Clinical proteomics: From biomarker discovery and cell signaling profiles to individualized personal therapy

Katherine R. Calvo*, Lance A. Liotta, Emanuel F. Petricoin

*Corresponding author for this work

Research output: Contribution to journalArticlepeer-review

106 Scopus citations


The discovery of new highly sensitive and specific biomarkers for early disease detection and risk stratification coupled with the development of personalized "designer" therapies holds the key to future treatment of complex diseases such as cancer. Mounting evidence confirms that the low molecular weight (LMW) range of the circulatory proteome contains a rich source of information that may be able to detect early stage disease and stratify risk. Current mass spectrometry (MS) platforms can generate a rapid and high resolution portrait of the LMW proteome. Emerging novel nanotechnology strategies to amplify and harvest these LMW biomarkers in vivo or ex vivo will greatly enhance our ability to discover and characterize molecules for early disease detection, subclassification and prognostic capability of current proteomics modalities. Ultimately genetic mutations giving rise to disease are played out and manifested on a protein level, involving derangements in protein function and information flow within diseased cells and the interconnected tissue microenvironment. Newly developed highly sensitive, specific and linearly dynamic reverse phase protein microarray systems are now able to generate circuit maps of information flow through phosphoprotein networks of pure populations of microdissected tumor cells obtained from patient biopsies. We postulate that this type of enabling technology will provide the foundation for the development of individualized combinatorial therapies of molecular inhibitors to target tumor-specific deranged pathways regulating key biologic processes including proliferation, differentiation, apoptosis, immunity and metastasis. Hence future therapies will be tailored to the specific deranged molecular circuitry of an individual patient's disease. The successful transition of these groundbreaking proteomic technologies from research tools to integrated clinical diagnostic platforms will require ongoing continued development, and optimization with rigorous standardization development and quality control procedures.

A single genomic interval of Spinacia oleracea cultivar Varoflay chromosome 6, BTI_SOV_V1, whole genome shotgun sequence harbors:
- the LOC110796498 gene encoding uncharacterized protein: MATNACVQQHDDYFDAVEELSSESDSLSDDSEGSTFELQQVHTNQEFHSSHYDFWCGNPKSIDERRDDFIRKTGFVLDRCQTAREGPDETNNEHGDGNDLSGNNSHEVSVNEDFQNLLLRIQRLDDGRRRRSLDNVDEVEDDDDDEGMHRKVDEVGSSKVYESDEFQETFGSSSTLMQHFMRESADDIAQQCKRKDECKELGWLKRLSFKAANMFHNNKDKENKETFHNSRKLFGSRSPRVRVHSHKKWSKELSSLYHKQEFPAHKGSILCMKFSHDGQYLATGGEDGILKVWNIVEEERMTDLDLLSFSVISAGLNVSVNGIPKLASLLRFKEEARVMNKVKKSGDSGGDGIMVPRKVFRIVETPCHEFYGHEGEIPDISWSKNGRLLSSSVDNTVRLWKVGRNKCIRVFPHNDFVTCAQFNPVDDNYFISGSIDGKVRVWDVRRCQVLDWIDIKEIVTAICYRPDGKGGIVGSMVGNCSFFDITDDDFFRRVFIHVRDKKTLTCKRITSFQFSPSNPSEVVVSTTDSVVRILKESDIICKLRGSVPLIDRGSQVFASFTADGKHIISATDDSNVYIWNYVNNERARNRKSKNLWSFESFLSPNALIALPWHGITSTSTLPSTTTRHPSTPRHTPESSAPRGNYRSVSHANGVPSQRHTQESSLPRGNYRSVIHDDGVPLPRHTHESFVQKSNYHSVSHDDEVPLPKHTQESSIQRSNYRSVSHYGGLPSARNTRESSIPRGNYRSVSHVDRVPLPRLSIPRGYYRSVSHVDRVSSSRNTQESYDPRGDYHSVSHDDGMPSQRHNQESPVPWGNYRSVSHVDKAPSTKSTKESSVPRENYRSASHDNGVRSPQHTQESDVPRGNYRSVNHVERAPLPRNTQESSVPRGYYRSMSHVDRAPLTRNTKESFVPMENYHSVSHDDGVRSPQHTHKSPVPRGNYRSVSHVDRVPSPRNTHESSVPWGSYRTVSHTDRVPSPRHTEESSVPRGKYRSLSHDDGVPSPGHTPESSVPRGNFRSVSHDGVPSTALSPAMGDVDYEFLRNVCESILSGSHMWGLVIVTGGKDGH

Original languageEnglish
Pages (from-to)107-125
Number of pages19
JournalBioscience Reports
Issue number1-2
StatePublished - Feb 2005
Externally publishedYes


  • Clinical Proteomics
  • Combinatory theraphy
  • Mass spectroscopy
  • Microdissection
  • Oncology
  • Pathology
  • Protein microarrays


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